When you first start to process about what you’re thinking about, you need to learn to identify each thought and put it in its proper place. So, as the Apostle Paul put it “whatever is true, whatever is noble, whatever is right, whatever is pure, whatever is lovely, whatever is admirable – if anything is excellent or praiseworthy – think about such things.” (Philippians 4:8) And then kick the thought into positive _ God-glorifying action.


Where Is God When We Need Him?


Paul asks, “What shall separate us from the love of Christ? Shall trouble or hardship or persecution or famine or nakedness or danger or sword?” (Romans 8:35) Here’s Paul’s answer: “No, in all these things we are more than conquerors through him who loved us.” (Romans 8:37) And the “him” being talked about is none other than Jesus Christ the Son of the living God.

One mistake that we often make is that we let some crisis play with our head. We get depressed _ we get fearful __ we start thinking, “This is it. Things will never get better. There’s no one to help. Where is God in this mess” On and on and on it goes.

Well let me share this before I offer another word. God is very aware of the condition of our lives, our families, our marriages, our world, our church. He still loves us and is full of mercy and grace. The problem is not that God isn’t listening or that He doesn’t care. The problem is that all too often people have chosen to live without God. People are determined to do whatever they want with little or no regard for God _ with little or no regard for what God offers in the Bible, a book that is chocked full of solutions for a troubled world.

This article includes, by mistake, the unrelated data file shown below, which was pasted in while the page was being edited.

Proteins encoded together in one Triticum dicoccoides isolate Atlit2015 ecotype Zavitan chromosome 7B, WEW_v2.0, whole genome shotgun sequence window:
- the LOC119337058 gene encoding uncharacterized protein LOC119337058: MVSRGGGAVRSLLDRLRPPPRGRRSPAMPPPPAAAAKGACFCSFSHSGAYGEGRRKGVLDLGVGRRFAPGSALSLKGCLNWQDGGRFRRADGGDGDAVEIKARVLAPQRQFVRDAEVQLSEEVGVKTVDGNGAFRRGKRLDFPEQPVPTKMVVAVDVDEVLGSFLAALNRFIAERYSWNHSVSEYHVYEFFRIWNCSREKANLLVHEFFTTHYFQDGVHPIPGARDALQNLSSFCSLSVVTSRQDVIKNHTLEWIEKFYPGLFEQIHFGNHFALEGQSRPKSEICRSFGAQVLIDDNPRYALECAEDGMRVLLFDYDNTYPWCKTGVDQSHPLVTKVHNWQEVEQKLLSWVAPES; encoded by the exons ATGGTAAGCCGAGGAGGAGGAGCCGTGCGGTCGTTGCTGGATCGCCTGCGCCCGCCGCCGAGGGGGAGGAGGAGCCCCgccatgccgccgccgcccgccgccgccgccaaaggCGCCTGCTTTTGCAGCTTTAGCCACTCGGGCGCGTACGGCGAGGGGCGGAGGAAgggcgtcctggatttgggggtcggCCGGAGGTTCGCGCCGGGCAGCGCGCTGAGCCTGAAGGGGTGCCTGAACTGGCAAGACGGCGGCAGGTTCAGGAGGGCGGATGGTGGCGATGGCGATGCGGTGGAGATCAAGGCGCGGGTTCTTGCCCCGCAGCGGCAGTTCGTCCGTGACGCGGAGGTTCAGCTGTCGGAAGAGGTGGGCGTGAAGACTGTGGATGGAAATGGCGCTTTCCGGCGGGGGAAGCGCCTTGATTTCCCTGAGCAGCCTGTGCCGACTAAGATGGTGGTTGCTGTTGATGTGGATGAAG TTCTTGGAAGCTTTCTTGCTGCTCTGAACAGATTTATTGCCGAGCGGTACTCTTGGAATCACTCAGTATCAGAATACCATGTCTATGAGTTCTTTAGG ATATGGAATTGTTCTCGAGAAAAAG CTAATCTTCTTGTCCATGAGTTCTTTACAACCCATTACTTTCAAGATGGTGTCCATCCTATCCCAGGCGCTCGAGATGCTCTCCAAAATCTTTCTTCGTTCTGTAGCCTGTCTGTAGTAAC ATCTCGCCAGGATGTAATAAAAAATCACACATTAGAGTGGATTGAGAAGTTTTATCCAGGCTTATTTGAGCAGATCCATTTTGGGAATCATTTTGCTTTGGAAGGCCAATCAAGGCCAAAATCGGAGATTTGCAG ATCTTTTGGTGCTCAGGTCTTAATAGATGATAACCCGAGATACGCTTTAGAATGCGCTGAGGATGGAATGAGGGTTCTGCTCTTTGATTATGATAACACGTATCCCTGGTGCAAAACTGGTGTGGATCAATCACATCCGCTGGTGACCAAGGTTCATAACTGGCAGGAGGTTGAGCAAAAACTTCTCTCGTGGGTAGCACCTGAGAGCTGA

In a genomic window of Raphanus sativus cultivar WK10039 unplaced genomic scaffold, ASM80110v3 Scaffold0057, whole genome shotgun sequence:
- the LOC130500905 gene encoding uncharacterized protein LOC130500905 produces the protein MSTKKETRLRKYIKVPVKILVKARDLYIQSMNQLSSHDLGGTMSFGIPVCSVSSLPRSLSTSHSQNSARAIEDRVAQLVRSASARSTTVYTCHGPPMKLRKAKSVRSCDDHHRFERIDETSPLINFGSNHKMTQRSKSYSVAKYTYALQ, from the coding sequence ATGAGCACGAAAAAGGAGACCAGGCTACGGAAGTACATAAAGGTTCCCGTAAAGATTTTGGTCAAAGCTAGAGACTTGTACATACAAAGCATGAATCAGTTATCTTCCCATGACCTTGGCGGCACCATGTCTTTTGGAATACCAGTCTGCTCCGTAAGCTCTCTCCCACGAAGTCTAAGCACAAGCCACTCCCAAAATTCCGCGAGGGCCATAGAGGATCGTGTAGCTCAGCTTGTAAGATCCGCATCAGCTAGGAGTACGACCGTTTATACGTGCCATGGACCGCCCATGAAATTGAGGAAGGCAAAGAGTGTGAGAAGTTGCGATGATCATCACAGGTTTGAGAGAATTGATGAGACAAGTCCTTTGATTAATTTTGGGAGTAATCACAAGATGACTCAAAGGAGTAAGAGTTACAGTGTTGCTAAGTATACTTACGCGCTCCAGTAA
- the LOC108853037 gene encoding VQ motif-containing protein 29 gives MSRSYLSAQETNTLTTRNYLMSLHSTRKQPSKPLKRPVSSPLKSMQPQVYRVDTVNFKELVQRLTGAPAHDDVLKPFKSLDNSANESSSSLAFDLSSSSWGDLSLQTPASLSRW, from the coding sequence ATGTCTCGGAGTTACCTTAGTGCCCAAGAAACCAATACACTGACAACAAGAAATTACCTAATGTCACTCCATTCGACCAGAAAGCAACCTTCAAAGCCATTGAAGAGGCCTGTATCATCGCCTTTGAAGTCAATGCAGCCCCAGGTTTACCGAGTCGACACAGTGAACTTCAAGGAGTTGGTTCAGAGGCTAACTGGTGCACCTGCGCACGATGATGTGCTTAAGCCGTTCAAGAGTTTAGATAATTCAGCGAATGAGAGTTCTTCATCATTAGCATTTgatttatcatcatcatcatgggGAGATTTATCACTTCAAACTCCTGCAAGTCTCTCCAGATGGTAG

When we face times of trouble, we need to make sure that we keep our heads on straight _ that we don’t panic _ that we don’t give into despair _ that we don’t over react _ that we pray__ that we look to God.

I remind you of the words of a man named Mordecai that were spoken to Queen Esther when it looked like certain doom for the Jewish nation: Who knows but that you have come to royal position for such a time as this. (Esther 4:14)

So church, hang on to your hopes and dreams _ your commitments and priorities _ and especially to God.

Paul put it like this the end of the great resurrection chapter 1 Corinthians 15: Therefore, my dear brothers and sisters, stand firm. Let nothing move you. Always give yourselves fully to the work of the Lord, because you know that your labor in the Lord is not in vain. (1 Corinthians 15:58)